To Be Brave - Royal Robbins Autobiography

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Mighty Hiker

climber
Vancouver, B.C.
Topic Author's Reply - Mar 9, 2011 - 11:35am PT
The second volume, Fail Falling, is in print.
http://www.supertopo.com/climbers-forum/1375877/Fail-Falling
Toker Villain

Big Wall climber
Toquerville, Utah
Mar 9, 2011 - 12:26pm PT
Jox, you are out of line to condemn somebody for the number of their pages rather than their content.
Mighty Hiker

climber
Vancouver, B.C.
Topic Author's Reply - Mar 9, 2011 - 12:30pm PT
Yes, grumblings from RJ about the volume of the contents, or the content of the volumes, seem a trifle strained.

(Doesn't RR like word plays?)
Elcapinyoazz

Social climber
Joshua Tree
Mar 9, 2011 - 01:15pm PT
I started to buy a copy of Vol 1, then flipped it over and saw the price. Did the math, MSRP x 6 Vols...I don't think so. Maybe the library will get copies, because I'd love to read it...just not $150 worth of lovin.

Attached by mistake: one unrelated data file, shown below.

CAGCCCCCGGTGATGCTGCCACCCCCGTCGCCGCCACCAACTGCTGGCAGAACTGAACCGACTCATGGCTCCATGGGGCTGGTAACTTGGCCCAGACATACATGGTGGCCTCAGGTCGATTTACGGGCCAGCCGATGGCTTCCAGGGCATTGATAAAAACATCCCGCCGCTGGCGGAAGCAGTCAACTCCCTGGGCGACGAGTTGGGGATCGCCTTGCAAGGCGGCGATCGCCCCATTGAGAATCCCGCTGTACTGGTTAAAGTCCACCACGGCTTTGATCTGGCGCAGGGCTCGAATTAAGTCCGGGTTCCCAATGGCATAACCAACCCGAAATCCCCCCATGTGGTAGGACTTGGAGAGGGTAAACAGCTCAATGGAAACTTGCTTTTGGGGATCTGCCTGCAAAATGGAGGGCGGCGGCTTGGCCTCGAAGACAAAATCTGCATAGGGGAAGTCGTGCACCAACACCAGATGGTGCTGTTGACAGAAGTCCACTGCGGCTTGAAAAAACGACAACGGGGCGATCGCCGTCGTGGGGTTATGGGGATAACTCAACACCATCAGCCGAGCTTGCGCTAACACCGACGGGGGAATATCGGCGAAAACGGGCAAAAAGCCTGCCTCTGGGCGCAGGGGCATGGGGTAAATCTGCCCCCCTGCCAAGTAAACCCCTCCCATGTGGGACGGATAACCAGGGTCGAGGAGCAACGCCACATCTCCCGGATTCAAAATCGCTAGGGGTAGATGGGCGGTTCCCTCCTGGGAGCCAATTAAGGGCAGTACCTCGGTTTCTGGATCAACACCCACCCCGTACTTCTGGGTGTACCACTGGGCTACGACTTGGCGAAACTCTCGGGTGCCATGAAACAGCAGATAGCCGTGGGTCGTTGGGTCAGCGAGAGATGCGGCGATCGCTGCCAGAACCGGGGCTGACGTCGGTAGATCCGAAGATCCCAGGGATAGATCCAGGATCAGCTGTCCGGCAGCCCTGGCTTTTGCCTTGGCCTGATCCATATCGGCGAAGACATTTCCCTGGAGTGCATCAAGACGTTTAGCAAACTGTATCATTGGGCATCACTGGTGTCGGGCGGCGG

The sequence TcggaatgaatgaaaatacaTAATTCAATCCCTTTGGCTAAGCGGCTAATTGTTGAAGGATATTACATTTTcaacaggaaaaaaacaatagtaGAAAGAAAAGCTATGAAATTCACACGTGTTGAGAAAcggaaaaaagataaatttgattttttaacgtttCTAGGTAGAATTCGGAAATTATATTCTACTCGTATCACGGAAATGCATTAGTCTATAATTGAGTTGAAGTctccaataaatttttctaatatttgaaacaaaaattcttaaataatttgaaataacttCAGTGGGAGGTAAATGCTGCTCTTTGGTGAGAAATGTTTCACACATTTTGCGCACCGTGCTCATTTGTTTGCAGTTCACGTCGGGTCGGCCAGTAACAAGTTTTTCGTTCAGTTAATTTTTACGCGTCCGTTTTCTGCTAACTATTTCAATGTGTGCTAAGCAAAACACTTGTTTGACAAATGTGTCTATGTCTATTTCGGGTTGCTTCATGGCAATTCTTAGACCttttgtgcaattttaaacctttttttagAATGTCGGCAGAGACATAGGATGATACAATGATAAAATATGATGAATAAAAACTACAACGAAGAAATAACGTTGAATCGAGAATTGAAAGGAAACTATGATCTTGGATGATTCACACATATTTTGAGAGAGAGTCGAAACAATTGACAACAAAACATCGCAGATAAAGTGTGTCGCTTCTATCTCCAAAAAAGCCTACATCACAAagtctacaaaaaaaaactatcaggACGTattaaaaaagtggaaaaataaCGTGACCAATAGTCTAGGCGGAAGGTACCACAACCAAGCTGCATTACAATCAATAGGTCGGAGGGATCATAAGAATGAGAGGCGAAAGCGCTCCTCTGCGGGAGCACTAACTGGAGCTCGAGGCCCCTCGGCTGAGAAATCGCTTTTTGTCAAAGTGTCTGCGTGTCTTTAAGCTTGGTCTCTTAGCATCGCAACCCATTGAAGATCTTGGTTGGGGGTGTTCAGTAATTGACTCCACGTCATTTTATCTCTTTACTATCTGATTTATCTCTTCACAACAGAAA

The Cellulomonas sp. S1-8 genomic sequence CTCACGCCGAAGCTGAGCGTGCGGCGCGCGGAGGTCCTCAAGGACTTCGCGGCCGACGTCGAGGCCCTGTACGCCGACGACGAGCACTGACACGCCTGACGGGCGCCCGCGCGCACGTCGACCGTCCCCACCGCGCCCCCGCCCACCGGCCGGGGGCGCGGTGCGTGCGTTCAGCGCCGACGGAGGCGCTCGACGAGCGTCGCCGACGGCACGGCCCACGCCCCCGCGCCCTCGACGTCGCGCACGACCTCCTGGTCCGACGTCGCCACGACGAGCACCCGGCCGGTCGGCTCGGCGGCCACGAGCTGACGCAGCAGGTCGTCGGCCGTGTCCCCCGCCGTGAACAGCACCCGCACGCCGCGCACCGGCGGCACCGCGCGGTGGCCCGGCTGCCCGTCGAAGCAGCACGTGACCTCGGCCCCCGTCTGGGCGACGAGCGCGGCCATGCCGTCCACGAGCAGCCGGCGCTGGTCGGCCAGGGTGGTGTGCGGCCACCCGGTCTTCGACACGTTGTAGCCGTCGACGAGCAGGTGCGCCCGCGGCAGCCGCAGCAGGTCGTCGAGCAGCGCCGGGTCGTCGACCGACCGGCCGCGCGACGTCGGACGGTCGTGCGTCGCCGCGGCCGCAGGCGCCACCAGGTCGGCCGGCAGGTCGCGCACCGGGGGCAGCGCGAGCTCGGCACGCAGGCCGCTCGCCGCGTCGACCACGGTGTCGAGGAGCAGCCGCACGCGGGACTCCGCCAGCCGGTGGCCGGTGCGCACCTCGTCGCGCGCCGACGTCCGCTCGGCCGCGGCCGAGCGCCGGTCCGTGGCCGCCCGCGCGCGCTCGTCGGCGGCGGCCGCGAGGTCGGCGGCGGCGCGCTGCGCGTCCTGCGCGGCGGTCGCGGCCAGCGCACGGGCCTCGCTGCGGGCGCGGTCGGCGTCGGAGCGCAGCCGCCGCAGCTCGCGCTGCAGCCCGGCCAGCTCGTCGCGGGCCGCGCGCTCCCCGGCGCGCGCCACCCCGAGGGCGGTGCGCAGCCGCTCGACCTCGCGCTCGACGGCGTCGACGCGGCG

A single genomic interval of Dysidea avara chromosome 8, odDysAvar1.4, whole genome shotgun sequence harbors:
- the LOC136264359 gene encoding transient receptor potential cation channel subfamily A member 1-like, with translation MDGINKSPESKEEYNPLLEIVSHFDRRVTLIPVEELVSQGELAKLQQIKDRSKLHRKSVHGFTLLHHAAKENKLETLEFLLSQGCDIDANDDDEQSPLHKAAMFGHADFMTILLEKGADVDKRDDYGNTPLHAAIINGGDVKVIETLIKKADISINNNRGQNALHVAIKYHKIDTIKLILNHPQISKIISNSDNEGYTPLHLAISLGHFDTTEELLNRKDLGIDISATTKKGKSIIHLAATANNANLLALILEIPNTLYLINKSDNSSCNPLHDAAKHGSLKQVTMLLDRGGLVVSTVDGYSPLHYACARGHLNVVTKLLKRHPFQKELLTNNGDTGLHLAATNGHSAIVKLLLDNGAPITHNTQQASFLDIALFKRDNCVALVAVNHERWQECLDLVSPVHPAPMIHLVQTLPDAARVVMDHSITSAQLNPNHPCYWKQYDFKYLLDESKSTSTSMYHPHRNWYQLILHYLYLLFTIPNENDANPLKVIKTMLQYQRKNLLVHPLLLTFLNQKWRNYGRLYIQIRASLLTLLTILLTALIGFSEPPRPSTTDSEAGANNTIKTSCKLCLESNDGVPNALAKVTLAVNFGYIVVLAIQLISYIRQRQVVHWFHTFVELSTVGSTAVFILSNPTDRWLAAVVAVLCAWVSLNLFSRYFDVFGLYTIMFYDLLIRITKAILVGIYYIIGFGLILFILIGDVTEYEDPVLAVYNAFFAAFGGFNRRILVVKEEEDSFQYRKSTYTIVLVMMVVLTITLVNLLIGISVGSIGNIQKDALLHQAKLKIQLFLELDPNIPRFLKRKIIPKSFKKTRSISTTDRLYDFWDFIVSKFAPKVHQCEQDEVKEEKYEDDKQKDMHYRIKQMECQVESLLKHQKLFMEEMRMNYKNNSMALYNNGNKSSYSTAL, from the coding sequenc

Toker Villain

Big Wall climber
Toquerville, Utah
Mar 9, 2011 - 01:26pm PT
How much did you spend the last time you climbed your namesake azz?

How much more would it have cost you had not Royal pried open the door for you?




Largo and MH have each read a book or two and they say you get what you pay for.
Elcapinyoazz

Social climber
Joshua Tree
Mar 9, 2011 - 01:44pm PT
Feel free to buy me a copy and send it over Ron, and when I'm done I'll dontate it to San Bernardino Co library system, Joshua Tree branch. My climbing book allowance was spent on a signed Desert Towers book for Kor benefit, THAT was worth my money....this, not so much. Not really sure why my opinion and choice of where I spend MY money makes you feel the need to argue about it, but hey, whatever...
Toker Villain

Big Wall climber
Toquerville, Utah
Mar 9, 2011 - 02:11pm PT